After reading Middlesex, I knew that Jeffrey Eugenides really had it going on, and The Virgin Suicides confirms that opinion for me. There is a lot to love in Middlesex, but something that especially fascinates me is that Eugenides challenges his reader without being explicit about it. The protagonist and narrator, Cal, is an intersex person, which is in itself challenging enough. But, Eugenides doesn’t drop the mic there. There’s no sense of him thinking, “Well, I wrote a Pulitzer winner about an intersex person, so that’s that. No need to push it any further.” He takes care to thoroughly explore the complications of the breakdown that happens when a reader has to read through the eyes and mouth of a character who doesn’t fit into the most basic categories we’ve established for a human being: “Is it a boy or a girl?” This unsettled equilibrium is subtly present from the lovely first line:
I was born twice: first, as a baby girl, on a remarkably smogless Detroit day in January of 1960; and then again, as a teenage boy, in an emergency room near Petoskey, Michigan, in August of 1974.
Reading The Virgin Suicides, I found a deeper nuance in what it is I find so moving and intriguing about Eugenides’ character development: he understands women. He knows how to write women. I’ve read a lot of women who know how to write women and men, but for a lot of reasons, I think that women have lived experiences of masculinity more so than men have lived experiences of femininity (obviously, huge generalization). Eugenides’ special attention to gender is penetrating and never patronizing. That quality, in a cis, straight male, to me shows a meticulous, deep, and personal investment in understanding humanity. Very trite, I know, but in Eugenides’ prose, this understanding is so natural and intricate. He never condescends to his reader. He never feels the need to be explicit or explain the why of a truth that he sees clearly enough to write so hauntingly well.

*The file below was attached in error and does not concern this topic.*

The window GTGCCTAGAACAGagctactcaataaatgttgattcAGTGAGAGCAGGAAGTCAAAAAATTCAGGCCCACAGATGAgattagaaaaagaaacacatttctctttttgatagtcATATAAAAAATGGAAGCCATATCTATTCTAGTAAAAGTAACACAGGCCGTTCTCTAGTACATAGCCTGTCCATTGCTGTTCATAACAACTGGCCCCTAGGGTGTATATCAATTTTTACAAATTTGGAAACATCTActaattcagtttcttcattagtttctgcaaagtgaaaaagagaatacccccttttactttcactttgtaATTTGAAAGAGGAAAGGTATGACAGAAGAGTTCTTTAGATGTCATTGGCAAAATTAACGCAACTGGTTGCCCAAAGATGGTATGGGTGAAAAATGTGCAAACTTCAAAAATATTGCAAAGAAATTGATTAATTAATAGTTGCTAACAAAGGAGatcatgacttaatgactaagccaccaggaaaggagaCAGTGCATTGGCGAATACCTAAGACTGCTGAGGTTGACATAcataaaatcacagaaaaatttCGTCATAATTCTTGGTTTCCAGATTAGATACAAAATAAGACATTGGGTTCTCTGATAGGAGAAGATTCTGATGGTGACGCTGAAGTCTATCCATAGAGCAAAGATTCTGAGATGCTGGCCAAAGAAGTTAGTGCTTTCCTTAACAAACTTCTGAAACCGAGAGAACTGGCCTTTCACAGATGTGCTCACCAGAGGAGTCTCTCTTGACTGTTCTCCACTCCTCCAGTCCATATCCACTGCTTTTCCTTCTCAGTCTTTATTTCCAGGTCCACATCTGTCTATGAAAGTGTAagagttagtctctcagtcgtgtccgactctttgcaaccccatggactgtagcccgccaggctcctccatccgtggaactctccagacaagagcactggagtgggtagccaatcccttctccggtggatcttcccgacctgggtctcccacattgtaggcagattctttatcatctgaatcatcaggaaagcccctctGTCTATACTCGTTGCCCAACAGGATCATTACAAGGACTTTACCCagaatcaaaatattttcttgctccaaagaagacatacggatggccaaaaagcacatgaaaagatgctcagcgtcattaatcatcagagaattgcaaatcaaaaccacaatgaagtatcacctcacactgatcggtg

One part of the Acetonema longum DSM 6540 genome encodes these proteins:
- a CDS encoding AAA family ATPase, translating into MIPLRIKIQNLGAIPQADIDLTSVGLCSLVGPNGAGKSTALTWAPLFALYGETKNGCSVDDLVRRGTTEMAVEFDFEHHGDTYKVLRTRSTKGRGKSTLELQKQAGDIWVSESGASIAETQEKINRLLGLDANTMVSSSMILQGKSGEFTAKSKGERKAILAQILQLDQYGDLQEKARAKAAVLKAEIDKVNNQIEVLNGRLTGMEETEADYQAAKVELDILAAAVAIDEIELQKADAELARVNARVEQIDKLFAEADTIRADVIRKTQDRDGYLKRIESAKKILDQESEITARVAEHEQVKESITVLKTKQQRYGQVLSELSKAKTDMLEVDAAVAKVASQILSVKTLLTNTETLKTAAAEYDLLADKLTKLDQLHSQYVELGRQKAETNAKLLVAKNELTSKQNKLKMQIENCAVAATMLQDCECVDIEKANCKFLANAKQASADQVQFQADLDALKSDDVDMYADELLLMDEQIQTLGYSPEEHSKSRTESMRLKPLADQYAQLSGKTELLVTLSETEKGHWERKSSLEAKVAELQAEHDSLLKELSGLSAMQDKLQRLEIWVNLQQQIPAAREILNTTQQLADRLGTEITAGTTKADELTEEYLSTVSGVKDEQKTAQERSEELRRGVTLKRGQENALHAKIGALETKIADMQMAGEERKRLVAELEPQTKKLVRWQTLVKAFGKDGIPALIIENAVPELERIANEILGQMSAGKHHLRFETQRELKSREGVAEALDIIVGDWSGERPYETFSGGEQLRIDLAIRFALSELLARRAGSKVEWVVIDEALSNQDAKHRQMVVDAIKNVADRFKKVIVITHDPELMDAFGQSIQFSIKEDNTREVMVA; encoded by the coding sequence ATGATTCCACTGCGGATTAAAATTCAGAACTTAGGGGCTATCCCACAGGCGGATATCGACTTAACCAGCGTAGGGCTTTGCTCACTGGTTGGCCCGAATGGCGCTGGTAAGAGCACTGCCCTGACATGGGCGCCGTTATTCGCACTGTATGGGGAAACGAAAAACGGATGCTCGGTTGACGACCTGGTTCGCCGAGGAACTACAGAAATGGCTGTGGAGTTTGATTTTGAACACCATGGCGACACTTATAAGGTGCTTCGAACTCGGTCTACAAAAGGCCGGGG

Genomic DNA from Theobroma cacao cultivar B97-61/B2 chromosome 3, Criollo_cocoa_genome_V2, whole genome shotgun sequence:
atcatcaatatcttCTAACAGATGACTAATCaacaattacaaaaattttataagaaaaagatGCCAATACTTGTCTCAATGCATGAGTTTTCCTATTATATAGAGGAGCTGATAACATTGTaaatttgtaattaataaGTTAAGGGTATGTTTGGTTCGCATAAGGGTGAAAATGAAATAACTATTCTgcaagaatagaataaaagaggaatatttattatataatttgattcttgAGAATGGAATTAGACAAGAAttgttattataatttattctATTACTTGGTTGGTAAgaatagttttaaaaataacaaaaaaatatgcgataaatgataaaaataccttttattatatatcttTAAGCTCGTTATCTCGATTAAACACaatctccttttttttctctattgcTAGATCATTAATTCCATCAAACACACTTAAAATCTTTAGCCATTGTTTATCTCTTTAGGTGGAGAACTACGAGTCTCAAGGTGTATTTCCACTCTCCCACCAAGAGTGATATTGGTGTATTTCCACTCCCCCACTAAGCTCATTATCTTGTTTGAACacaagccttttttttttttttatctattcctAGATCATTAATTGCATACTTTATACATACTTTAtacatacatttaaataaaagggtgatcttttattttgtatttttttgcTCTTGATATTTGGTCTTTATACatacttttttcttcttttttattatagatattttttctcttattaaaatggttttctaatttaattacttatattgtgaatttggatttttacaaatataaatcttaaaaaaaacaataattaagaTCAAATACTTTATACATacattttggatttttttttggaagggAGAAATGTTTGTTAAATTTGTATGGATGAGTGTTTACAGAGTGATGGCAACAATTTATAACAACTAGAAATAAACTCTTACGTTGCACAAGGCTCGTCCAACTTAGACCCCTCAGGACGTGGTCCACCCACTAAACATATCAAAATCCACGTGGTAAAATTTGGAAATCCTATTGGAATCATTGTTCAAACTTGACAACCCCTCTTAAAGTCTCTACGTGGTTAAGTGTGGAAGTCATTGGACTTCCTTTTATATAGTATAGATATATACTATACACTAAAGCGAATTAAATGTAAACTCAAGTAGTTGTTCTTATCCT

I checked out this book and its reviews on Goodreads, and it was pretty remarkable to me how many readers focused on the boys in the book and how “messed up” they were as a result of the Lisbon girls’ lives and deaths. The first-person plural narration provided by the boys is undeniably one of the most fascinating aspects of the novel, as this style is rarely attempted, let alone with such success. I think the purpose of this narration, however, was to homogenize the boys in the mind of the reader in the same way that the Lisbon girls are homogenized in the minds of the boys. Although the sisters are constantly referred to in terms that cast them as one entity, or as five indistinguishable but equally tantalizing objects of speculation, as the reader I have far better an idea of the individual traits of the five girls than of the distinctions between the countless boys who tell the story. The “we” is not the ripple of the life-altering effects that the Lisbon girls’ lives and deaths had on the boys who loved and watched them obsessively; it is the pronoun of an army violently encroaching on and occupying the consciousnesses of five girls who could never retreat.